Importance of Annual Strategy Away Day Event
Importance of Annual Strategy Away Day Event
Our Annual Strategy Away Day Event is the single most important team event of the year for our business, which is a rather bold statement, considering we hold at least 1 a month. But the SAD isn’t just any old team building exercise or a night at the pub, it’s a tool that every business with growth targets and a bit of ambition should sit up and take note of. Yes, it’s a bit cheesy, and there may possibly be the odd Jaegerbomb thrown in, but it works!
Why? Because the whole team is involved in setting company, personal and team goals for the year ahead. Everyone makes public commitments on the day to achieve some BHAG’s (Big, Hairy, Audacious goals – read Jim Collins ‘Built to last’) over the next 12 months. We also look at the past year and what we have accomplished to give ourselves a well-deserved pat on the back.
Everyone comes away feeling like a new man / woman. It’s like a reset button at the end of our financial year when we all know the results of our hard work and a time for us to celebrate. After the SAD, motivation levels, and productivity levels are higher, there is a sense of ‘togetherness’ (There’s the cheese…) and team spirit.
How to structure Annual Strategy Away Day Event?
With a bit of imagination and some careful planning, the day is structured to make sure we all get the most out of it. Here’s how we do it:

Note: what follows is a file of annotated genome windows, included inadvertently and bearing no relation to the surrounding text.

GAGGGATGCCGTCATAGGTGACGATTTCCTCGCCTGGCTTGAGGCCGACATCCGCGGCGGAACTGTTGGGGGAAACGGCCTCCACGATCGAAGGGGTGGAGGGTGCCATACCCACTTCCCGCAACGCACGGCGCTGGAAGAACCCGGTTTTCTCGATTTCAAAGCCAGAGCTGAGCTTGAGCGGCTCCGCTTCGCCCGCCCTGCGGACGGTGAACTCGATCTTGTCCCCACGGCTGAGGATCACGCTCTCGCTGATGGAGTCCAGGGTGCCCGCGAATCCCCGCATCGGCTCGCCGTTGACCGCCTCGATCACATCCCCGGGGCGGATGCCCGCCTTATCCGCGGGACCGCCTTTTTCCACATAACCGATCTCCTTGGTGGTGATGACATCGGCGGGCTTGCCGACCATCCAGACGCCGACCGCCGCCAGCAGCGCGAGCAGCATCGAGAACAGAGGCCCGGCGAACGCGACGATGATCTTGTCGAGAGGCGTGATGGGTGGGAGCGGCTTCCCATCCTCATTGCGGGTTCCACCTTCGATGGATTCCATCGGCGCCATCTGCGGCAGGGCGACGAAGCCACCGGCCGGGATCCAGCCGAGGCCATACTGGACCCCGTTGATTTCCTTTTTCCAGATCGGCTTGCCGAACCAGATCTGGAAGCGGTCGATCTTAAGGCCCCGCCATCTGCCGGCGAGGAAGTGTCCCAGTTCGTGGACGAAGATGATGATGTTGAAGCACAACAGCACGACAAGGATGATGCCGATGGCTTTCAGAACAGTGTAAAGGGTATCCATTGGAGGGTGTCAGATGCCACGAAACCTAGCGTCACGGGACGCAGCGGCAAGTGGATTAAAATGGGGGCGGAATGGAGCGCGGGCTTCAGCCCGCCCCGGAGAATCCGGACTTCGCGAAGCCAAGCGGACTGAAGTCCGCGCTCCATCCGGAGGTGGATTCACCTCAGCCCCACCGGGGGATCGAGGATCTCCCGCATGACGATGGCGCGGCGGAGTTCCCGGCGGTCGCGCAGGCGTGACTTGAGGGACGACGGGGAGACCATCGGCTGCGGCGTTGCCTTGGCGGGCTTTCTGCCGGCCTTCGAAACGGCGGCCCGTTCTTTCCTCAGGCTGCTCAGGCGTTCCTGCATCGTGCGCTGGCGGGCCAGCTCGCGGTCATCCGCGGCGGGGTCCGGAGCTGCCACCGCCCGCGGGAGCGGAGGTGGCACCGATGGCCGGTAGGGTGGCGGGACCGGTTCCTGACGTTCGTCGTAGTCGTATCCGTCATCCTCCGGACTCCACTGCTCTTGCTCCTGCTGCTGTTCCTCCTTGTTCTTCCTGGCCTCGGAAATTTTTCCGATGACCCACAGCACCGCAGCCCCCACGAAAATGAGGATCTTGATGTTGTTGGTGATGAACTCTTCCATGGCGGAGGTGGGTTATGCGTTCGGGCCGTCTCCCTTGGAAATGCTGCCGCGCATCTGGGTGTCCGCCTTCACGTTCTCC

First, you need to do the boring bit and decide on the budget. It would be great to pop to the south of France or Ibiza for the day, but at the moment our pockets aren’t quite deep enough. We try to keep sensible for travel, meeting room & lunch.
Then you need to pick the location. We choose to have ours on a Saturday within an hour’s travel of central London because this is where most of the team are based. It’s far away enough to feel like you’re not going to a normal day at work but also it encourages people to stay for the dinner and the post-SAD knees-up. We’ve been to sunny Brighton, not so sunny Birmingham, Reading, Tunbridge wells, Oxford and Cambridge.
The meeting room is important. Hotel chains are normally a good choice as you kind of know the standard you are going to get in advance. A projector, natural light, water, and coffee are musts, and we opt for a buffet lunch in the hotel to minimise the ‘faff’ time.
Good structure of the day is key. It takes weeks of planning and from experience I can tell you that it takes military precision to get 25 grown adults on to a train at 7am and safely home the next day after a jolly. Let alone making sure we get through the day’s agenda on time.
See Our Agenda:
1. Start off with an icebreaker (More cheese anyone?). Nothing too heavy, and try and get it done en-route to your location. A rather effective one for us was to put people into teams and give them an inflatable monkey and a pot of bubbles each! They then had to go away and exchange their items for better items with strangers. The winning team would be whichever one came to the meeting room and presented their items they had exchanged for and were deemed to have better items than the others. Also, supply coffee on the train, this always helps!
2. Then it’s time to get down to business with the serious stuff, the presentations! These take up the majority of the day, so they need to be as interactive and fun as possible to avoid mid-meeting naps.
• Our first presentation was a joint presentation between Joanne and me where we compared what the company looked like 12 months ago and now. We look at how has the team grown, what the office looks like and the numbers. So whether we reached our goals and targets.